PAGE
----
</props>
</property>
</bean>

<!--
VIEWRESOLVER DEFINITIONS
-->

<!-- The standard viewresolver for the web application. Leaves priority 0 open so
you can still override this controller. -->

<!--
The definitions of this view resolver are in the WEB-INF/classes/views.properties file.
All views will inherit their settings from the modelView view definition in this file.
This makes defining the other views easier, since you don't need to specify the view class each time.
-->
<bean id="viewResolver" class="org.springframework.web.servlet.view.ResourceBundleViewResolver">
<property name="basename"><value>views</value></property>
<property name="defaultParentView"><value>modelView</value></property>
</bean>


<!--
Url to controller mappings
-->

<!-- The mappings for our controllers. -->
<bean id="multiUrlMapping" class="org.springframework.web.servlet.handler.SimpleUrlHandlerMapping">
<property name="mappings">
<props>
<prop key="/index.do">addressController</prop>
</props>
</property>

<property name="order"><value>0</value></property>

<property name="interceptors">
<list>
<bean name="openSessionInViewInterceptor"
class="org.springframework.orm.hibernate3.support.OpenSessionInViewInterceptor">
<property name="sessionFactory"><ref bean="dbSessionFactory"/></property>
</bean>
</list>
</property>
</bean>


<bean id="dwrUrlMapping" class="org.springframework.web.servlet.handler.SimpleUrlHandlerMapping">
<property name="mappings">

<props>
<prop key="/**/dwr/*">dwrController</prop>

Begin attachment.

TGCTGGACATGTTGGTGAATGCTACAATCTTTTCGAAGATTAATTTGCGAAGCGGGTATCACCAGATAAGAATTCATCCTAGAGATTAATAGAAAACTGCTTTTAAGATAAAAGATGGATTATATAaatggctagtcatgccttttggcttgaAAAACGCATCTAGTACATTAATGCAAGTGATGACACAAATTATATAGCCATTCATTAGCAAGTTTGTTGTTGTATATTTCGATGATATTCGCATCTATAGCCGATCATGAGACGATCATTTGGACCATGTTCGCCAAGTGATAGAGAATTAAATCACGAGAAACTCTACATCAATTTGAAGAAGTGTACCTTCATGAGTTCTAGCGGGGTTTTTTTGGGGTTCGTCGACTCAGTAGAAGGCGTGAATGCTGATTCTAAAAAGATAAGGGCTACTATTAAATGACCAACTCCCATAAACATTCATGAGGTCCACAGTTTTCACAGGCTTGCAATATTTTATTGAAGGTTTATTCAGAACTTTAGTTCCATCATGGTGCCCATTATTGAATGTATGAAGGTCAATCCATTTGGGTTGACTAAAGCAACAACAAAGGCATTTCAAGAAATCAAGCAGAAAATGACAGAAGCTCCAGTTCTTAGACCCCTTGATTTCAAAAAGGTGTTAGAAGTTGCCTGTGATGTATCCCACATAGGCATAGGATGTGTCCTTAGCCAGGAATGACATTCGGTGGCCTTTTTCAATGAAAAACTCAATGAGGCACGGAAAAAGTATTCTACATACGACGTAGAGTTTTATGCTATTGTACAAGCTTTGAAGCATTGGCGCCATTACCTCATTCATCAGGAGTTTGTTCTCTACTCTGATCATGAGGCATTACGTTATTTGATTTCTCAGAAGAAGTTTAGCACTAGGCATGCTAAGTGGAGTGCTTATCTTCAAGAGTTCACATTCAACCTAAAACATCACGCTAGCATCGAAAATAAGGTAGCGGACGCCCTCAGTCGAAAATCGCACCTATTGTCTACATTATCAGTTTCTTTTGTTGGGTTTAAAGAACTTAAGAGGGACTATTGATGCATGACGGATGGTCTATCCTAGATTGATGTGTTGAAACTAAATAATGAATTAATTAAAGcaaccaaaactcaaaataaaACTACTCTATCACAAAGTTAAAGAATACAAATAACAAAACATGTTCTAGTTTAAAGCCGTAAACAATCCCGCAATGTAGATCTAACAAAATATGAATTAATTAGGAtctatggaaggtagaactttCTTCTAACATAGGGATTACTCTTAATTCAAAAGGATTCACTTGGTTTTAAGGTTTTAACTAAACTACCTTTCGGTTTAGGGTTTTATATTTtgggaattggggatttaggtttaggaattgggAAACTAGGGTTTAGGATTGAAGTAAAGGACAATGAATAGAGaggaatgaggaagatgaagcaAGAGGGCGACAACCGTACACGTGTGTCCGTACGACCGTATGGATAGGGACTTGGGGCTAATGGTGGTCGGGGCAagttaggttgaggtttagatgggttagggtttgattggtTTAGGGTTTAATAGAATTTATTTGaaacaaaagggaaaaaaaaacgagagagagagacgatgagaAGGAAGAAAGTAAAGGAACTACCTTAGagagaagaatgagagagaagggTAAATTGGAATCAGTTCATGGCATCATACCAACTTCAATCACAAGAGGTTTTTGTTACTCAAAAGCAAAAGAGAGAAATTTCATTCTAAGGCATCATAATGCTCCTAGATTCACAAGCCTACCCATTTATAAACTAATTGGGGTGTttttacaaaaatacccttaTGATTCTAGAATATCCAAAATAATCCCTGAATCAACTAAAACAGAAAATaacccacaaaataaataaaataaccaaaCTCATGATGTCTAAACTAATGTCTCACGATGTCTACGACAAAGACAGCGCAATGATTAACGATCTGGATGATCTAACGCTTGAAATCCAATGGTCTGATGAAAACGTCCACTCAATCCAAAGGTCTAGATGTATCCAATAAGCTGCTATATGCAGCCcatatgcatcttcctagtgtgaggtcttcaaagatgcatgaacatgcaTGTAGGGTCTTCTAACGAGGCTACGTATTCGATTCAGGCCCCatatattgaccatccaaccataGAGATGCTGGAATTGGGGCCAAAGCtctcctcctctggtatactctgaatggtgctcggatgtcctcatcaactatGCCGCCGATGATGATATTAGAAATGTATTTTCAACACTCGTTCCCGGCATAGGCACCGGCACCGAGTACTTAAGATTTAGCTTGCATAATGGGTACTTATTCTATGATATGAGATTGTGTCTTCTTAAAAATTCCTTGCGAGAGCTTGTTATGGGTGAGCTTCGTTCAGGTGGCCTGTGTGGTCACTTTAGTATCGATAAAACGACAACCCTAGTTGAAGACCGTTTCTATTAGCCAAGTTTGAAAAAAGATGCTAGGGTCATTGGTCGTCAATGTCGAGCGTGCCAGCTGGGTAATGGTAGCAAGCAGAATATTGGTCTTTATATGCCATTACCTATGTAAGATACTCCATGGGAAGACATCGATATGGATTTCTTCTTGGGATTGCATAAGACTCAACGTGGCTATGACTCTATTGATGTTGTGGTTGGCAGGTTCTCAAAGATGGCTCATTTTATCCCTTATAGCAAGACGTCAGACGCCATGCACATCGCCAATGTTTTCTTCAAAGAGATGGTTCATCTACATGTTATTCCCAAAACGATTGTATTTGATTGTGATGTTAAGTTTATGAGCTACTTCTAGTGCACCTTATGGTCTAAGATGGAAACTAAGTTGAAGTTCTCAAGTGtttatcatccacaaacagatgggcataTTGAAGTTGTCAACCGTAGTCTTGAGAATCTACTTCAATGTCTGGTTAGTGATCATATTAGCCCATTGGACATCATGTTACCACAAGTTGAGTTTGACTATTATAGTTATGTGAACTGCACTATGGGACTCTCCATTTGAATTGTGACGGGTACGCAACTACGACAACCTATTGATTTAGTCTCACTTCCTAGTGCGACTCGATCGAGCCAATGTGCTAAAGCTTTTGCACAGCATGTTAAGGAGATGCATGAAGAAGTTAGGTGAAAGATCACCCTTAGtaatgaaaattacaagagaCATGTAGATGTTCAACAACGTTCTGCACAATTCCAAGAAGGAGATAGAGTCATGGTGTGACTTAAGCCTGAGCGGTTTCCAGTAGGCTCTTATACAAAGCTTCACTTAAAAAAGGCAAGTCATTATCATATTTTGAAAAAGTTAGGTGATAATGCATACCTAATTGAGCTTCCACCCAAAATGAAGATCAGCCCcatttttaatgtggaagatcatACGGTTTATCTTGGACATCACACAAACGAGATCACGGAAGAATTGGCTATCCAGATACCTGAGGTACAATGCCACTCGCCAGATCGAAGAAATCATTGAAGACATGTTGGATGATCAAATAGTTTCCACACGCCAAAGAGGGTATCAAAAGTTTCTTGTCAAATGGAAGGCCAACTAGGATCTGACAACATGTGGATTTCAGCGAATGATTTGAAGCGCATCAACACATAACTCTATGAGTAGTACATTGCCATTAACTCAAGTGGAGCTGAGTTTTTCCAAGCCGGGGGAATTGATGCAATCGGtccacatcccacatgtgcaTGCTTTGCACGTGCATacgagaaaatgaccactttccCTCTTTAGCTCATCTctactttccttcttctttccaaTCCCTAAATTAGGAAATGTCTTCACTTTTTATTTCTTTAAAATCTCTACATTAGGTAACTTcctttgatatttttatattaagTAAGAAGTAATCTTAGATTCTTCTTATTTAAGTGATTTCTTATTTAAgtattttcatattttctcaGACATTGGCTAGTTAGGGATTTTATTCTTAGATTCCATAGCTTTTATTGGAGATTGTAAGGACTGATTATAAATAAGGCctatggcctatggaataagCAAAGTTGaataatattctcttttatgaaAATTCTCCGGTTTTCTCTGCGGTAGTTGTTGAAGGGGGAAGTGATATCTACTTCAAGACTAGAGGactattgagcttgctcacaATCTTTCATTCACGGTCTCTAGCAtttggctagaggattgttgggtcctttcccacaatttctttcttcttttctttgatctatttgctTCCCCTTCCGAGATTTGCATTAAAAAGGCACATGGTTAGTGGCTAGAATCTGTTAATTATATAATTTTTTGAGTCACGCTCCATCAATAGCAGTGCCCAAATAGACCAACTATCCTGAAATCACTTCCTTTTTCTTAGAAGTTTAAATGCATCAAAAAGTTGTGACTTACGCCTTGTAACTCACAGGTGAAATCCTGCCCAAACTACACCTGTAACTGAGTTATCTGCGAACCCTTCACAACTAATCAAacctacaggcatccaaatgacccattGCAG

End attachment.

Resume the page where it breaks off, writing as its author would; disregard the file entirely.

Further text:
<prop key="/**/dwr">dwrController</prop>
<prop key="/**/dwr/*.*">dwrController</prop>
<prop key="/**/dwr/**/*">dwrController</prop>
</props>
</property>

<property name="order"><value>1</value></property>
<property name="alwaysUseFullPath" value="true"/>


<property name="interceptors">
<list>
<bean name="openSessionInViewInterceptor"
class="org.springframework.orm.hibernate3.support.OpenSessionInViewInterceptor">
<property name="sessionFactory"><ref bean="dbSessionFactory"/></property>
</bean>
</list>
</property>
</bean>

<bean id="addressController" class="mypackage.addressbook.controllers.AddressController">
<property name="methodNameResolver">
<ref bean="addressMethodUrlMapping"/>
</property>

<property name="addressService">
<ref bean="addressService"/>
</property>
</bean>

<bean id="addressMethodUrlMapping" class="org.springframework.web.servlet.mvc.multiaction.PropertiesMethodNameResolver">
<property name="mappings">
<props>
<prop key="/index.do">showPeople</prop>
</props>
</property>
</bean>
It should be clear that we have two handler mappings here, one for the application and one for DWR (in red). The requests to /dwr/* should all arrive on the dwrController. The dwrController is new and allows you to configure the dwr servlet without specifying it in the web.xml file.